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For each $n>0$, how do we prove that $$\Gamma'(n+1)> \log{n} \cdot \Gamma(n+1)$$

  • I had spent about half an hour on this question, but just could find any way of proceeding for the solution.

  • Wikipedia page gave me an interesting identity $$\Gamma'(n+1)= n! \cdot \Biggl( - \gamma + \sum\limits_{k=1}^{n} \frac{1}{k}\Biggr)$$ But i don't know how it can be applied here.

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A link to the wikipedia page would be handy. –  AD. Oct 27 '10 at 19:52
If the identity holds we would only need to prove that $\log n <\sum \frac{1}{k} -\gamma$, i.e. $$\sum \frac{1}{k}-\log n +\phi(n)>\gamma$$ for some positive function $\phi$. Finding such a $\phi$ might be done using some refinement in the estimate of the integral test, I believe. –  AD. Oct 27 '10 at 19:58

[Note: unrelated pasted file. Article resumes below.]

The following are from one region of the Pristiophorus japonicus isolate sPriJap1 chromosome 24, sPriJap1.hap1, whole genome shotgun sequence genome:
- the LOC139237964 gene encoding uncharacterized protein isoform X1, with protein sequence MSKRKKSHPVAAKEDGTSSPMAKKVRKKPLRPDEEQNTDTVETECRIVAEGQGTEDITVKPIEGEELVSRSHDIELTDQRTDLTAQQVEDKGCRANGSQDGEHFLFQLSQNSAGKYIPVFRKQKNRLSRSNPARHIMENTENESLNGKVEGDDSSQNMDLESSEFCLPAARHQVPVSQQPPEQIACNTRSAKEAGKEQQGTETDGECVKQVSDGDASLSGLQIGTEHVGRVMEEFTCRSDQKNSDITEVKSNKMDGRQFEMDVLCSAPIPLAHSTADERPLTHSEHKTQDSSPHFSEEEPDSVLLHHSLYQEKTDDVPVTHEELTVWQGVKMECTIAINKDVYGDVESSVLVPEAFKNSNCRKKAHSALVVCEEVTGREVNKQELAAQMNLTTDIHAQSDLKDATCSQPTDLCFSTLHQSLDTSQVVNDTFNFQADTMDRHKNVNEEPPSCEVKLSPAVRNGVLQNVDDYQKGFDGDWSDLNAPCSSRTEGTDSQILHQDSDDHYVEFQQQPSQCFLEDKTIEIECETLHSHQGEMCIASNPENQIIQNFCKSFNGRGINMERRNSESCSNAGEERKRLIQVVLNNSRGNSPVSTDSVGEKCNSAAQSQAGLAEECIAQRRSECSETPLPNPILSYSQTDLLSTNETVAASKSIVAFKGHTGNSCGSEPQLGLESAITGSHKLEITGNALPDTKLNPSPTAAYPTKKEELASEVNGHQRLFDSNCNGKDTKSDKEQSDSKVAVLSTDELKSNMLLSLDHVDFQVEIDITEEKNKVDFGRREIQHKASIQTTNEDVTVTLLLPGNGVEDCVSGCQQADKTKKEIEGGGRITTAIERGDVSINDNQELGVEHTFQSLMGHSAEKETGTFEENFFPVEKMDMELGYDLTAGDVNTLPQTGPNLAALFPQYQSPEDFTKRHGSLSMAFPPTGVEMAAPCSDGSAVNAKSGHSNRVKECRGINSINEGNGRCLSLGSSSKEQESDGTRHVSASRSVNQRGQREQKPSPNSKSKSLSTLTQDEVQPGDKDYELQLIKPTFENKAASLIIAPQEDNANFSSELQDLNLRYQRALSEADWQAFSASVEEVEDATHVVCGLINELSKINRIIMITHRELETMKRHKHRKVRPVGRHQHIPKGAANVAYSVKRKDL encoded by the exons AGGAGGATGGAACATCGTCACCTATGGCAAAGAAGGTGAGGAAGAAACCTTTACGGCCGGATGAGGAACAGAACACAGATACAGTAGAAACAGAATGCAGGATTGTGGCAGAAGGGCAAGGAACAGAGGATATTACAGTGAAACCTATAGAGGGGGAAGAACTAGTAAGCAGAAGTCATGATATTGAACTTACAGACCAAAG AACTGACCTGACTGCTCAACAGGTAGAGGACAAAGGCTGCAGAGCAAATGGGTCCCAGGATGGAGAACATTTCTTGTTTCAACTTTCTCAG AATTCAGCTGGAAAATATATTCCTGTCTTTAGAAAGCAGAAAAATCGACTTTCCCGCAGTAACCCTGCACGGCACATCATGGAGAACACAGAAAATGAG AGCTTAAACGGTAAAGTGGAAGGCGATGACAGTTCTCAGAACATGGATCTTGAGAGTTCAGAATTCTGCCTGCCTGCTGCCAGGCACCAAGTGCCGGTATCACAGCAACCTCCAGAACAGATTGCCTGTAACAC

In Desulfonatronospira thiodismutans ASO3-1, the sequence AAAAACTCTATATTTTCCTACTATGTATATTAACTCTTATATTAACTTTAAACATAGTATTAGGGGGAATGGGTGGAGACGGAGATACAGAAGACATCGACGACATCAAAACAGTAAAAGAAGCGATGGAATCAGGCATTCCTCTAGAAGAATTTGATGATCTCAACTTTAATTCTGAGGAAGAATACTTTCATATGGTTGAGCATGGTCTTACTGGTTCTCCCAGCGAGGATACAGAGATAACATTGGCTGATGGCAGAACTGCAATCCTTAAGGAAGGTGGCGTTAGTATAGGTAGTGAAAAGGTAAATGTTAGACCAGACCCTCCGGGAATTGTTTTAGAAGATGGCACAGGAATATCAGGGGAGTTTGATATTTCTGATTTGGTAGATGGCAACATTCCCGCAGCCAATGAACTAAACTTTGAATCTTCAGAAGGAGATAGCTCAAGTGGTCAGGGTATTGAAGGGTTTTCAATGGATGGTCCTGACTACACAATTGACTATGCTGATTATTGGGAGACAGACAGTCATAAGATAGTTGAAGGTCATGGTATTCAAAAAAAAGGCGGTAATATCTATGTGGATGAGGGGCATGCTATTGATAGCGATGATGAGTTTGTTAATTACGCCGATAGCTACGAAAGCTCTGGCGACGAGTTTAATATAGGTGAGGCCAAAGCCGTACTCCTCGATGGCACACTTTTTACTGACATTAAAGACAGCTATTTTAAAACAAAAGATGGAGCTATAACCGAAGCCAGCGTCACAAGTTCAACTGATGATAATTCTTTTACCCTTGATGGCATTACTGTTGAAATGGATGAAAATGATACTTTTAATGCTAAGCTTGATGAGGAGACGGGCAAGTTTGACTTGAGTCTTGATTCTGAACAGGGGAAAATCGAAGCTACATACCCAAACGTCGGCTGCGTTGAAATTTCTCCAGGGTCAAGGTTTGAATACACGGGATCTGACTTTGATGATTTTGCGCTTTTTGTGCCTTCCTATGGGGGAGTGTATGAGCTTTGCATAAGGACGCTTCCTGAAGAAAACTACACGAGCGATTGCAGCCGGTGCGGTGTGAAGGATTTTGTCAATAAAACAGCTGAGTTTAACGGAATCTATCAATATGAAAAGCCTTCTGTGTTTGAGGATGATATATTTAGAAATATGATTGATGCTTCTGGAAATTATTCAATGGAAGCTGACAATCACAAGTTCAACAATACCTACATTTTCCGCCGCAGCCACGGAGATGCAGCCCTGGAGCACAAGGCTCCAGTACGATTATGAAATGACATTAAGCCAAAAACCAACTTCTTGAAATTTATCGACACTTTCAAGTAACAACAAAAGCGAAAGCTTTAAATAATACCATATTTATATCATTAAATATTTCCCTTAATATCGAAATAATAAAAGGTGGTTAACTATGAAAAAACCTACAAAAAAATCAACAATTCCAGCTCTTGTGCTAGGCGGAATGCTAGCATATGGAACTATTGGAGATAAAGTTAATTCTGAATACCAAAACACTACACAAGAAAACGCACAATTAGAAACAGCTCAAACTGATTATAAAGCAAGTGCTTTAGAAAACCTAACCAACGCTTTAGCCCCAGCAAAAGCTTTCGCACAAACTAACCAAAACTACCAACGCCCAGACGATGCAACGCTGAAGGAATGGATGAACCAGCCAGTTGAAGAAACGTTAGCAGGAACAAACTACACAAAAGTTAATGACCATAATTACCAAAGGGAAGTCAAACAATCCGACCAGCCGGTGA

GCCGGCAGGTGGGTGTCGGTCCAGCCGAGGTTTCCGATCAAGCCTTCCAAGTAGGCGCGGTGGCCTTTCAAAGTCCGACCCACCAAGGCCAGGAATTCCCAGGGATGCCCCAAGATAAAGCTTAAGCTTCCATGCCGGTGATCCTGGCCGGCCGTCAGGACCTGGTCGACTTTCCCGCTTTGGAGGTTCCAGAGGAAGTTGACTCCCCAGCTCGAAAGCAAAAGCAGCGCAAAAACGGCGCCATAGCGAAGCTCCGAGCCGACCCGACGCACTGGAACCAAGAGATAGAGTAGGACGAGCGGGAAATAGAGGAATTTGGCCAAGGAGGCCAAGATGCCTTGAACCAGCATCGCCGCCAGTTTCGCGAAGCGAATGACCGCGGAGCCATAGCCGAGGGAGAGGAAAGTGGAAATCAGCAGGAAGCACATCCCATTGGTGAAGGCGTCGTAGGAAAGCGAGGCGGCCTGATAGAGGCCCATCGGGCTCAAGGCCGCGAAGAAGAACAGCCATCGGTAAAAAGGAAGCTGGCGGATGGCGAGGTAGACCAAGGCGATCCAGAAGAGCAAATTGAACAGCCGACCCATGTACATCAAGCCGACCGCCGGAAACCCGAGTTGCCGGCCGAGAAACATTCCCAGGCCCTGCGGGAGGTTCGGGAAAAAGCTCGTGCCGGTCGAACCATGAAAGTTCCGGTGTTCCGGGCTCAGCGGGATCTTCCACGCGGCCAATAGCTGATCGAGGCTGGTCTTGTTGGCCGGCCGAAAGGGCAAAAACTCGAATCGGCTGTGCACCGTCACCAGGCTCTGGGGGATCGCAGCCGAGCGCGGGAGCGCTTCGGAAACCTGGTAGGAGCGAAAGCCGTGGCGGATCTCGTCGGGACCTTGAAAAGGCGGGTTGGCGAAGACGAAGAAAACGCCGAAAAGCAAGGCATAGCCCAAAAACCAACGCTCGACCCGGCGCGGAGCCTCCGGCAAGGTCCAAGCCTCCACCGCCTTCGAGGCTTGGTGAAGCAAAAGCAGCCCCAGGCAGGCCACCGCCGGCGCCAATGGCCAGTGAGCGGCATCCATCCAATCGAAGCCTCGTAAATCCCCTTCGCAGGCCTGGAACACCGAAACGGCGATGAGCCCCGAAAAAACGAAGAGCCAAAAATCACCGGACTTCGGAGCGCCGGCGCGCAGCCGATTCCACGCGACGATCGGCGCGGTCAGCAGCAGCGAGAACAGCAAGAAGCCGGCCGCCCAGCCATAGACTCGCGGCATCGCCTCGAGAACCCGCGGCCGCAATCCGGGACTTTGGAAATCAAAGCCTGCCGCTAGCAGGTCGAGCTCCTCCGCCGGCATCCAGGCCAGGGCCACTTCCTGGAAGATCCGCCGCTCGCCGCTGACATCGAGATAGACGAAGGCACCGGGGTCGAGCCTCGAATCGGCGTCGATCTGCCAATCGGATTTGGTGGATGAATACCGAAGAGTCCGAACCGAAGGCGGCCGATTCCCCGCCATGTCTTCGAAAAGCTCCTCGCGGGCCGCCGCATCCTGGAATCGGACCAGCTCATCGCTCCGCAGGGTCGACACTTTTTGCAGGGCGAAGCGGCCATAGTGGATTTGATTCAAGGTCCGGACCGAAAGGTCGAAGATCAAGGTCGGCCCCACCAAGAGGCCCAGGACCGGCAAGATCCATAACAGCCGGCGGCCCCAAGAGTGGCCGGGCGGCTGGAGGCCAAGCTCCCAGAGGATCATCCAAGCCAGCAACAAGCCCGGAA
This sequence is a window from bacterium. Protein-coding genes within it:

1 Answer 1

up vote 6 down vote accepted

Well, if we rearrange the inequality to

$$\frac{\Gamma^{\prime}(n+1)}{\Gamma(n+1)} > \log n$$

and then note that

$$\frac{\Gamma^{\prime}(n+1)}{\Gamma(n+1)}=-\gamma+\sum_{j=1}^n \frac1{j}$$

you should be able to easily deduce the inequality.

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Note also that $\gamma=\lim_{n\to\infty}\sum_{j=1}^n \frac1{j}-\log n$. –  J. M. Oct 27 '10 at 20:16
M: Oh ho! I missed the killer blow! –  anonymous Oct 28 '10 at 5:09

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